Our Shih Tzu is 2 now, and he is our first dog and was a real challenge to train at times! I don't claim to know everything, but I certainly had to learn a lot about dog training, so I'll share with you what worked for us. The dog trainer in our puppy class taught us how to “crate train,” and it worked like magic with some patience and love. Pick a time when you're watching tv, reading, using the computer, etc. You need to be willing to sit for a while. Put the crate right next to you (we turned it so our dog could only see us out of the side window), then put Scamp in it and praise him. Immediately give him a small piece of string cheese or other small dog training treat (cheese worked well for us because it was a special treat!) by tossing it in the side window & praising him with a “good boy!” Then try to wait even a few seconds to see if he's quiet. If he is, toss in another treat & say “good boy!” If he whines, tap loudly on the top of the crate and say “no!” firmly. When he's quiet again, toss in another treat with praise. That should be the only interaction you have with him – otherwise ignore him & do your own thing. You don't want him to think he's getting a reaction from you other than praise & a treat when he's quiet, or a loud tap on top of the crate when he whines. Gradually increase the amount of time between treats (even 30 seconds at a time if that's what it takes). You might need to practice daily for a while, & remember that part of it will be consistency on your part & giving him time to adjust. Our dog got the hang of it pretty quickly – he loves cheese! Eventually he would go in the crate without the treats, just praise. Once Scamp can sit in there quietly, have him practice spending time in his crate when you're home with him. Then he will realize that it doesn't automatically mean you're leaving him every time he goes in there. As for the peeing, the dog trainer suggested we keep his crate as small as possible (some crates comes with a divider to make the space smaller – did yours?). He should have just enough room to stand, sit, and turn around until he proves to be reliable at keeping the crate clean. Dogs don't want to soil their crates & will usually only do it when they can soil one spot and move over to sit in another. I suspect Scamp is nervous and peeing because he's stressed – typical with small dogs. The crate training will help this. Also, our dog's command is “kennel up” and we trained him to do that by working with him with treats. Good luck, I know this is a challenge & frustrating at times but it's well worth your time to get him trained well now. Now when we're in a hurry to get out the door, a simple “kennel up” is all it takes to get our dog in the crate quietly! Love your blog – I share your love of baking!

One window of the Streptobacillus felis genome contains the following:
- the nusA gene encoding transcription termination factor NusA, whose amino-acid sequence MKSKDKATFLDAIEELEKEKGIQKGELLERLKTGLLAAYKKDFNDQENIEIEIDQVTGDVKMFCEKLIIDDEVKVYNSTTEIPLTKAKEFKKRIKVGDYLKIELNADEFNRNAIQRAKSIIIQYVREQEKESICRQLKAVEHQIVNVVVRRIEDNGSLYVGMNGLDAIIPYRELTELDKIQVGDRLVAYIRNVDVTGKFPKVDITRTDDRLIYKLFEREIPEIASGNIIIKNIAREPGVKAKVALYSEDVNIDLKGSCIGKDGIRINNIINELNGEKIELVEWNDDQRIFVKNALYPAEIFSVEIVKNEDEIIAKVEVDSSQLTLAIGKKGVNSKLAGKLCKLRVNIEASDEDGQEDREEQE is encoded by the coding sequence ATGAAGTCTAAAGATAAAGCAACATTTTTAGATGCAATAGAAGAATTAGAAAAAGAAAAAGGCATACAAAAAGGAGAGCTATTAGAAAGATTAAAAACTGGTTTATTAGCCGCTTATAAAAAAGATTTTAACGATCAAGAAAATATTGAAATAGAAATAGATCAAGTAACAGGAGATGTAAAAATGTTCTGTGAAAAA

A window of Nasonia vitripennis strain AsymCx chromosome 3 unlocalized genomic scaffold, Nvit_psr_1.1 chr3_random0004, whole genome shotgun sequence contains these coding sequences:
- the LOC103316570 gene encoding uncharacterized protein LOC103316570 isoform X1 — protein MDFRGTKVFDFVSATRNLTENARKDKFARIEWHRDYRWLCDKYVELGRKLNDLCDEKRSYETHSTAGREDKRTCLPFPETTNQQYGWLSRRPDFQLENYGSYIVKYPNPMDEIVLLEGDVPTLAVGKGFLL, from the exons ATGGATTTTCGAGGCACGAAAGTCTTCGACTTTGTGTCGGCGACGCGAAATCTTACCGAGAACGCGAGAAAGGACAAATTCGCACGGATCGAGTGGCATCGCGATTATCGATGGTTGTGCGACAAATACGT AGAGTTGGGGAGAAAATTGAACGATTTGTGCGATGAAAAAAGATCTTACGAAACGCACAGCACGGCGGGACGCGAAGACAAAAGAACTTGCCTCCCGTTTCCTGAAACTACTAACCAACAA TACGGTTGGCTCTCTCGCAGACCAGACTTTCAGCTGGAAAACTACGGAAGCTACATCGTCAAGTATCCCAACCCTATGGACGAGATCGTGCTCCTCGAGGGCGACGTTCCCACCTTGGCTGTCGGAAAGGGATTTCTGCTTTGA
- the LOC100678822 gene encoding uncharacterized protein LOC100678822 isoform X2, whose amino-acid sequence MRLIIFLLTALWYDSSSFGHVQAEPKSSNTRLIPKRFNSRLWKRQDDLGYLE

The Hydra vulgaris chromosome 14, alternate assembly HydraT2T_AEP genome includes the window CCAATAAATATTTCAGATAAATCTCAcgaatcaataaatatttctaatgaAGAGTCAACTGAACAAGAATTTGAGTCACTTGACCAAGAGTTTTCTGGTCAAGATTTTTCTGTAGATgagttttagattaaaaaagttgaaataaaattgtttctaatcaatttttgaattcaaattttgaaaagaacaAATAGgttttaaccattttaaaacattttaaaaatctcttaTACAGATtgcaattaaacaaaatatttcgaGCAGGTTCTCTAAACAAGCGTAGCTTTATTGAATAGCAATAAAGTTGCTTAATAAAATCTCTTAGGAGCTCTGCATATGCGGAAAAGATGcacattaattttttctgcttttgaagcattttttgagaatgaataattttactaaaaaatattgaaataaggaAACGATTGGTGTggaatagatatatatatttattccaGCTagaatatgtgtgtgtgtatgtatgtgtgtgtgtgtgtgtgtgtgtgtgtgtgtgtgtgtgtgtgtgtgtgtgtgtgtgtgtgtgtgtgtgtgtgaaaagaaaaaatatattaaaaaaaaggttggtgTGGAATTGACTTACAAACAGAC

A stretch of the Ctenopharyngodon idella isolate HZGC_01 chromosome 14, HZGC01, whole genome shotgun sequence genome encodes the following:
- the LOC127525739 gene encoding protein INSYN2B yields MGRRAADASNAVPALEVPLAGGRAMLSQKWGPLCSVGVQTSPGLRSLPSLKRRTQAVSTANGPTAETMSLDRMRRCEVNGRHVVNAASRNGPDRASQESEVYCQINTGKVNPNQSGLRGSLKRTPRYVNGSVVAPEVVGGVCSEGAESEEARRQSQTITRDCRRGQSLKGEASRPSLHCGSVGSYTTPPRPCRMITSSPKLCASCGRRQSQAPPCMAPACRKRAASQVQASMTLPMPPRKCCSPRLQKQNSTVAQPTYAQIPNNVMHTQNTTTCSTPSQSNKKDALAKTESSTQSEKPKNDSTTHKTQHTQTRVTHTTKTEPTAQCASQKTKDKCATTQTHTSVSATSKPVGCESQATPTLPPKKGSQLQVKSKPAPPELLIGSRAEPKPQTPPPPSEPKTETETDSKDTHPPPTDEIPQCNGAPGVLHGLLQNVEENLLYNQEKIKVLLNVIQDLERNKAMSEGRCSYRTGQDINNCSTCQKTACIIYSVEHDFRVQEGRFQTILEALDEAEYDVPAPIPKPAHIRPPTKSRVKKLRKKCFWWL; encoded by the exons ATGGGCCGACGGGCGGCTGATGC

5. 5

    Cathy — August 13, 2011 @ 3:58 pm

    I have used one of my old t-shirts as a bed cover in my dog's crate before. It has to be one that you have worn recently & don't want anymore. That way it has your scent on it. You can also try putting a light blanket over the crate. That way it keeps Scamp in a darker environment & helps him to calm down. I still use this with my German Shepherd.

  6. 6

    Anonymous — August 13, 2011 @ 4:55 pm

    I'm pretty sure Scamp still has a puppy bladder. You do have the crate small, I noticed it when it was here.
    Scamp still also has baby brain. You know how some babies want held all the time?…that's Scamp. I'm afraid I didn't help that either.
    While dogs are very pack minded I do think he will grow out of the whining stage. You're doing a great job with him. He's very friendly and wants to please. It just takes time.
    Raynell

  7. 7

    Anonymous — August 13, 2011 @ 5:42 pm